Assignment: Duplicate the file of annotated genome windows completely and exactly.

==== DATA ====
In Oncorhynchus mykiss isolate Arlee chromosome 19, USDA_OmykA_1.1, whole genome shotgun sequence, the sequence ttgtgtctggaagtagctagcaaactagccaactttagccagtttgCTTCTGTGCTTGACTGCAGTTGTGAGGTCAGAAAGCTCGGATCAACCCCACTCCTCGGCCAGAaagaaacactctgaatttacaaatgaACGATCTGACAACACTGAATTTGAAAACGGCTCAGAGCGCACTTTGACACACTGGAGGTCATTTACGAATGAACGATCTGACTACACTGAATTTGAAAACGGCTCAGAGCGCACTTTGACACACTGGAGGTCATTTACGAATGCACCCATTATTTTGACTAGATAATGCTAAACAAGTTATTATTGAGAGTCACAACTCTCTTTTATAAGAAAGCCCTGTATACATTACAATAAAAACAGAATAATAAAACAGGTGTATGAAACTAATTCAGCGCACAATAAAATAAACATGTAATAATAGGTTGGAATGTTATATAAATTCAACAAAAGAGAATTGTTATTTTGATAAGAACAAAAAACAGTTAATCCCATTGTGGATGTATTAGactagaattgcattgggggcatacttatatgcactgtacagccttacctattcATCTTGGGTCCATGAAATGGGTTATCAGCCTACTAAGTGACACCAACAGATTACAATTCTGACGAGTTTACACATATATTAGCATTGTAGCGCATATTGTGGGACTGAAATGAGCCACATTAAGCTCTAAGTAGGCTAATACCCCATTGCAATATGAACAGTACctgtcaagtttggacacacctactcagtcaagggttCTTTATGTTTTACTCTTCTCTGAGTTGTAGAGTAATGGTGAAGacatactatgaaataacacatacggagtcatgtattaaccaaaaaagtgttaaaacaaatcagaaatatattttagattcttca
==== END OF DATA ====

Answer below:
In Oncorhynchus mykiss isolate Arlee chromosome 19, USDA_OmykA_1.1, whole genome shotgun sequence, the sequence ttgtgtctggaagtagctagcaaactagccaactttagccagtttgCTTCTGTGCTTGACTGCAGTTGTGAGGTCAGAAAGCTCGGATCAACCCCACTCCTCGGCCAGAaagaaacactctgaatttacaaatgaACGATCTGACAACACTGAATTTGAAAACGGCTCAGAGCGCACTTTGACACACTGGAGGTCATTTACGAATGAACGATCTGACTACACTGAATTTGAAAACGGCTCAGAGCGCACTTTGACACACTGGAGGTCATTTACGAATGCACCCATTATTTTGACTAGATAATGCTAAACAAGTTATTATTGAGAGTCACAACTCTCTTTTATAAGAAAGCCCTGTATACATTACAATAAAAACAGAATAATAAAACAGGTGTATGAAACTAATTCAGCGCACAATAAAATAAACATGTAATAATAGGTTGGAATGTTATATAAATTCAACAAAAGAGAATTGTTATTTTGATAAGAACAAAAAACAGTTAATCCCATTGTGGATGTATTAGactagaattgcattgggggcatacttatatgcactgtacagccttacctattcATCTTGGGTCCATGAAATGGGTTATCAGCCTACTAAGTGACACCAACAGATTACAATTCTGACGAGTTTACACATATATTAGCATTGTAGCGCATATTGTGGGACTGAAATGAGCCACATTAAGCTCTAAGTAGGCTAATACCCCATTGCAATATGAACAGTACctgtcaagtttggacacacctactcagtcaagggttCTTTATGTTTTACTCTTCTCTGAGTTGTAGAGTAATGGTGAAGacatactatgaaataacacatacggagtcatgtattaaccaaaaaagtgttaaaacaaatcagaaatatattttagattcttca